Many Catalans with children of school age have difficulties to help out with some of the homeworks. Nowadays, public education here is mainly carried out in Catalan, a language which today’s parents were free to talk with family and friends when they grew up, but were not taught to read or spell properly. During the Franco era, Catalan was banned from being used in radio, TV, churches and the school system.
Only after the dictator died in 1975 could Catalan start to claim back lost territory. To encourage people to begin reading in their native tongue, in 1983 the first “Week of the Book in Catalan” (Setmana del llibre en Català) was organized in the Barcelona Sants train station. This is now an annual tradition and although Barcelona still holds the biggest celebration, several smaller towns have joined.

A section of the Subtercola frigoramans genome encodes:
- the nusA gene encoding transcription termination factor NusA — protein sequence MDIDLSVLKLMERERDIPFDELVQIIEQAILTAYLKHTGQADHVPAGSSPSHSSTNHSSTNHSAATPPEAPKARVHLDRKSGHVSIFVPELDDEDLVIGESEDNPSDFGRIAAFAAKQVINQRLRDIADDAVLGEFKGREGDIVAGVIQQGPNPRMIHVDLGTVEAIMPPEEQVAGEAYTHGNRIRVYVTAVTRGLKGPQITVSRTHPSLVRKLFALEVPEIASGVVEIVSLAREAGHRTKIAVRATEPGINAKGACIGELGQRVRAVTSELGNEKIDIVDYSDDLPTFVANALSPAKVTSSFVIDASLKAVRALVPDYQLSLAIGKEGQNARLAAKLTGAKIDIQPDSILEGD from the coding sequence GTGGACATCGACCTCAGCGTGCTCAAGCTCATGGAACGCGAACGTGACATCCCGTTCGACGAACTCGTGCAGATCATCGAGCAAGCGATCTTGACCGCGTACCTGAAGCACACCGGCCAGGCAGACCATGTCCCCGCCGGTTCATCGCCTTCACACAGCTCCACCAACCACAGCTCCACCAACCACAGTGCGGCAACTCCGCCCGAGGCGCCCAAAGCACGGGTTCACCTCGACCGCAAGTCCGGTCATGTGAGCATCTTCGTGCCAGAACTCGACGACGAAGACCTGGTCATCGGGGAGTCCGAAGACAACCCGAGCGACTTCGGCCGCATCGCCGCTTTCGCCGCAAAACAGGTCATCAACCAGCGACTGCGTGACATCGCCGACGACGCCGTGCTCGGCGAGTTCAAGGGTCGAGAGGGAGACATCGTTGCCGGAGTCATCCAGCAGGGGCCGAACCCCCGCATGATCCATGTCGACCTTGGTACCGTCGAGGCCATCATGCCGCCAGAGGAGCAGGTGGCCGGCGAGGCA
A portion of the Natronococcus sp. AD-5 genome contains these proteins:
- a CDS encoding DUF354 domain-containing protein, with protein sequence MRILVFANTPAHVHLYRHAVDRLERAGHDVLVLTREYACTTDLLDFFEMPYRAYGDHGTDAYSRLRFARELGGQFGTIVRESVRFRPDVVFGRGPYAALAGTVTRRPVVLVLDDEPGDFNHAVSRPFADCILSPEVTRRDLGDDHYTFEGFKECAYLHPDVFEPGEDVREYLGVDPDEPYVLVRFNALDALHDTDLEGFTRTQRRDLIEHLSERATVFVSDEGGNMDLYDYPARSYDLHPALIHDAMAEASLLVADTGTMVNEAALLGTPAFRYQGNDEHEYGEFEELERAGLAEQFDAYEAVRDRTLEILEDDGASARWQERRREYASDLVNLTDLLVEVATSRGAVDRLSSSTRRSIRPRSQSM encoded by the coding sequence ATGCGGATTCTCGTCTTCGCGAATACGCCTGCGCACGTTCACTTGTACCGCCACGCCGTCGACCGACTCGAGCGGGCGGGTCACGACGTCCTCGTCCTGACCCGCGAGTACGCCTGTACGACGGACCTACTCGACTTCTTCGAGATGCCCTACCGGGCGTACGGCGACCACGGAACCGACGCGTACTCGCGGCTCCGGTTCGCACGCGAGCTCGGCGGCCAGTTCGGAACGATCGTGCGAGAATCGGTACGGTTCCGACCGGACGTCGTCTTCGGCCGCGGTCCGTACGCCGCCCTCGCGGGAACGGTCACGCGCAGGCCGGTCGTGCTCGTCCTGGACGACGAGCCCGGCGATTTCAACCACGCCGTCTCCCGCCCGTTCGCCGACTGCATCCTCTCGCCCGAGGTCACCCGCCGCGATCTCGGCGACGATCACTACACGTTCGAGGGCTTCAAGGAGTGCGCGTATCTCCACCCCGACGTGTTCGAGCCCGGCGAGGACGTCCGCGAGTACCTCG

Yesterday (Saturday), Vilanova’s bookstores and public libraries took the help of volunteers – most of them local, but also some foreigners – for the public reading of an, apparently, famous book called La Plaça del Diamant by Mercè Rodoreda. I doubt that the event created new readers of Catalan literature, but consider it a nice demonstration of interest in a language, whose future people still dare not take for granted.